Many of the parties' contentions are identical to those in the Prior Complaint and the Prior Response. Those prior contentions are adequately summarized in the Prior Decision. Accordingly, the following summary focuses on the parties' additional arguments that were not made in the prior proceeding.
Much of the Complaint in this case is identical to the Prior Complaint in WIPO Case No. D2008-1595. Moreover, Complainant relies on the same exhibits attached to the Prior Complaint, except that it has replaced evidence of the prior registration of the Domain Name with Tucows with evidence of the current registration with CyDentity.
The only significant differences between the Prior Complaint and the new Complaint in this case are (1) the new Complaint asserts that this proceeding should be conducted in English; and (2) Complainant argues that the new Complaint should be considered as a “re-filed complaint” because “new subject material has come to the attention of the complainant.” This new material consists of the following.
First, Complainant states that it has learned from the Danish Embassy in Seoul that Respondent's name is linked to the “adomain.com” website, which is a parking place for domain names and the purpose of which is to deal with domain names. Complainant states that dealing with domain names is not an unlawful action in itself, but that it is common knowledge that many of these domain registrations involve infringement cases with regard to prior trademark rights.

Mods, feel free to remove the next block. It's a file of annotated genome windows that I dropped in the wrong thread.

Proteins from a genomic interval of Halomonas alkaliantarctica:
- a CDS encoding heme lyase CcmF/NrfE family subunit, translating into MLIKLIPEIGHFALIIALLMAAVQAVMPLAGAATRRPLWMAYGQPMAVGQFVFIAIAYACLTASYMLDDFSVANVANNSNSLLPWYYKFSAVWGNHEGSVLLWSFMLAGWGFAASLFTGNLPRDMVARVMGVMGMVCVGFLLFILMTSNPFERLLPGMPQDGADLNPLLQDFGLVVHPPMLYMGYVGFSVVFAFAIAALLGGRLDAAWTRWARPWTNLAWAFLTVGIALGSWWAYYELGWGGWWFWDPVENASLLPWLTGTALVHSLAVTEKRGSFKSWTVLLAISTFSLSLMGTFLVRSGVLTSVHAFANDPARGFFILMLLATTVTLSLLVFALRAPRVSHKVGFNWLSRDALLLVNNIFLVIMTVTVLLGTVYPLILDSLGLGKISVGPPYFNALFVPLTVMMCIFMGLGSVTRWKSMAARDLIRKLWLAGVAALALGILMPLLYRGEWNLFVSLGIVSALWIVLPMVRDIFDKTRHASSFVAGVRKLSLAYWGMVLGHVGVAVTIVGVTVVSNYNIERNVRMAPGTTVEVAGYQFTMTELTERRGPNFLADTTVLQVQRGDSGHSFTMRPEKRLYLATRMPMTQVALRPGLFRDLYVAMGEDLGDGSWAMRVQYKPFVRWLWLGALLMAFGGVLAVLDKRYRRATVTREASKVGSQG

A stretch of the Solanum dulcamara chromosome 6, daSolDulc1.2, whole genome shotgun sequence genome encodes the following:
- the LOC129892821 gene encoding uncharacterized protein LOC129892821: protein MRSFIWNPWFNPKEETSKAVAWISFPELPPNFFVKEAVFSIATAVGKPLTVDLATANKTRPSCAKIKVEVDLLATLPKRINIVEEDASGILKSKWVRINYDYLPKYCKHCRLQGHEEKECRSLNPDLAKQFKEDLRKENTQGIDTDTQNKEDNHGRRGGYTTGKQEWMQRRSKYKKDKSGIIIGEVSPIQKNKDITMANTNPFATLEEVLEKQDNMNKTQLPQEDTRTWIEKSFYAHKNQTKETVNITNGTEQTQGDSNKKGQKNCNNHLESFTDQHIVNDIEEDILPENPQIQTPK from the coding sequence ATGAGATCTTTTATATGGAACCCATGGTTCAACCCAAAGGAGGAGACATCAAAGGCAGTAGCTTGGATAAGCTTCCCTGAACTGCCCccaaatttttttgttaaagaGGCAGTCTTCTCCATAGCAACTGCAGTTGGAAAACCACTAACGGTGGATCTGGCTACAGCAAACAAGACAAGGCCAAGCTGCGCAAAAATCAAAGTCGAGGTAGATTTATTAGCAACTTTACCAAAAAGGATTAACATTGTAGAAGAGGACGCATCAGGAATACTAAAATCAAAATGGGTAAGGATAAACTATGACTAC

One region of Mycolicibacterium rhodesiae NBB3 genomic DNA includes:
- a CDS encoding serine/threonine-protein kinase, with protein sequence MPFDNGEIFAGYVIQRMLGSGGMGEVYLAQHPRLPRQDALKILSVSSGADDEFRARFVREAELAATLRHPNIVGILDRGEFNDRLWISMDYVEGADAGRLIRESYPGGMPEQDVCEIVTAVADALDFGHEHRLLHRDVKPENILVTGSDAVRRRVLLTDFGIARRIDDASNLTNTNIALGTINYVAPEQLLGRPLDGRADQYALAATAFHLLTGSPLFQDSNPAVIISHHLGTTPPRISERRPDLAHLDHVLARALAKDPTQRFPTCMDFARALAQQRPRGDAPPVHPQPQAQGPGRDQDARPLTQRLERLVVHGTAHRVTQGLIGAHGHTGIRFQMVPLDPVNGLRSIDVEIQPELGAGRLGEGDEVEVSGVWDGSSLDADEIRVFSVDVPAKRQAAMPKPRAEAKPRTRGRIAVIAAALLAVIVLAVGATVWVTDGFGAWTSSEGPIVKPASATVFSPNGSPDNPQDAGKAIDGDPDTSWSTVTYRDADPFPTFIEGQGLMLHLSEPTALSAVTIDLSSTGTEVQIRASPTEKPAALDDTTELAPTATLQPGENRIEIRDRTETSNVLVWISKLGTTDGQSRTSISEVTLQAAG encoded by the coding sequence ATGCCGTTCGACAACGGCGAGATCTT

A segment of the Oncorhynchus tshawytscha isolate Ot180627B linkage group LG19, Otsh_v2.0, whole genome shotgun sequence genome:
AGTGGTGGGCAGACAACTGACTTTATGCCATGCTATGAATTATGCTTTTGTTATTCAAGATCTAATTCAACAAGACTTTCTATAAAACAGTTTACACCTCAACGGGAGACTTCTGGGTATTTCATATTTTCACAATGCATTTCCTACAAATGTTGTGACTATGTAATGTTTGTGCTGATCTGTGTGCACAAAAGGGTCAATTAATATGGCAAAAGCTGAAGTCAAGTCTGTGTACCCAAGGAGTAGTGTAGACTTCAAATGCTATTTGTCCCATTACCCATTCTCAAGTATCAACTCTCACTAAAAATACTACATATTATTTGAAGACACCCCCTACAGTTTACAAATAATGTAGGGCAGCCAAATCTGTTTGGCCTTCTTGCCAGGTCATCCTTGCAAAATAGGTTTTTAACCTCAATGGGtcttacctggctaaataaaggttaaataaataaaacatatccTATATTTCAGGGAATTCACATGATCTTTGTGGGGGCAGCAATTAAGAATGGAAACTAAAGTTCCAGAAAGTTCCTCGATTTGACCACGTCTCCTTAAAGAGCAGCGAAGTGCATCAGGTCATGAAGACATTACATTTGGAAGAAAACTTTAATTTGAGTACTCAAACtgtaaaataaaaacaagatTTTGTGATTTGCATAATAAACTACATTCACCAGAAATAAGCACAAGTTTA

Second, Complainant has also learned from the Danish Embassy about a blog written in Korean and available on the Internet, which states that Respondent currently has approximately 2,000 domain names connected to his business, which is run on a single computer from his home, and that these domain names contribute to substantial income for Respondent. The Complaint contains a Korean-language excerpt from this blog, together with an English translation. Complainant argues that the above information should be considered to be “fresh evidence” that makes the Complaint admissible under the Policy, citing the decision in Creo Products, Inc. v. Website In Development, WIPO Case No. D2000-1490 (January 19, 2001).
Third, Complainant states that Respondent has been involved in two other domain name dispute cases: Strongarm Designs, Inc. v. Arisu Tech, WIPO Case No. D2001-0776 (September 17, 2001), and IPGM Institution Mixte de Prévoyance du Groupe Mornay v. Sooyong Kim, WIPO Case No. D2007-1513 (March 4, 2008). Complainant relies on the second case to argue that Respondent's transfer of the Domain Name to a Korean-language registrar is “suggestive of bad faith,” and has made it necessary for Complainant to request that this proceeding be conducted in English.